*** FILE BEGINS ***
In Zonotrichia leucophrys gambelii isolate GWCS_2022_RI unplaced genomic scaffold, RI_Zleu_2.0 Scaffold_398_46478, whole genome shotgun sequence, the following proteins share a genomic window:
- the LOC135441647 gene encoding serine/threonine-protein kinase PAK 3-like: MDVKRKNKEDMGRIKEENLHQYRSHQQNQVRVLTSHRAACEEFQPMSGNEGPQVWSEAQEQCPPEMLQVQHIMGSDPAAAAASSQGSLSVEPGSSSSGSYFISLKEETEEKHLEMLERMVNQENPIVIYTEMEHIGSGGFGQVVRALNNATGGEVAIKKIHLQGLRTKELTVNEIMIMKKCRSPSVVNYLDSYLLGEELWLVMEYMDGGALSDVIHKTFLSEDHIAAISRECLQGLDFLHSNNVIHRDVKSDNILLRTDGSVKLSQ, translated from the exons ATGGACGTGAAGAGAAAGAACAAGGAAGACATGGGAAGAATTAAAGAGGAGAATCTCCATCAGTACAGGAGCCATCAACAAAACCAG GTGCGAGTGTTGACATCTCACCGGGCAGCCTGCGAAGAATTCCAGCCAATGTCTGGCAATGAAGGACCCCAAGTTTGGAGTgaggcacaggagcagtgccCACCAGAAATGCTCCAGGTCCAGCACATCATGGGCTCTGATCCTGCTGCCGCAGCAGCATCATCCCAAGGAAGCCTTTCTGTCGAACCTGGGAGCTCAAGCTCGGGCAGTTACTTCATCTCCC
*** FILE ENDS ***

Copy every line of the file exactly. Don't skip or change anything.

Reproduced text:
In Zonotrichia leucophrys gambelii isolate GWCS_2022_RI unplaced genomic scaffold, RI_Zleu_2.0 Scaffold_398_46478, whole genome shotgun sequence, the following proteins share a genomic window:
- the LOC135441647 gene encoding serine/threonine-protein kinase PAK 3-like: MDVKRKNKEDMGRIKEENLHQYRSHQQNQVRVLTSHRAACEEFQPMSGNEGPQVWSEAQEQCPPEMLQVQHIMGSDPAAAAASSQGSLSVEPGSSSSGSYFISLKEETEEKHLEMLERMVNQENPIVIYTEMEHIGSGGFGQVVRALNNATGGEVAIKKIHLQGLRTKELTVNEIMIMKKCRSPSVVNYLDSYLLGEELWLVMEYMDGGALSDVIHKTFLSEDHIAAISRECLQGLDFLHSNNVIHRDVKSDNILLRTDGSVKLSQ, translated from the exons ATGGACGTGAAGAGAAAGAACAAGGAAGACATGGGAAGAATTAAAGAGGAGAATCTCCATCAGTACAGGAGCCATCAACAAAACCAG GTGCGAGTGTTGACATCTCACCGGGCAGCCTGCGAAGAATTCCAGCCAATGTCTGGCAATGAAGGACCCCAAGTTTGGAGTgaggcacaggagcagtgccCACCAGAAATGCTCCAGGTCCAGCACATCATGGGCTCTGATCCTGCTGCCGCAGCAGCATCATCCCAAGGAAGCCTTTCTGTCGAACCTGGGAGCTCAAGCTCGGGCAGTTACTTCATCTCCC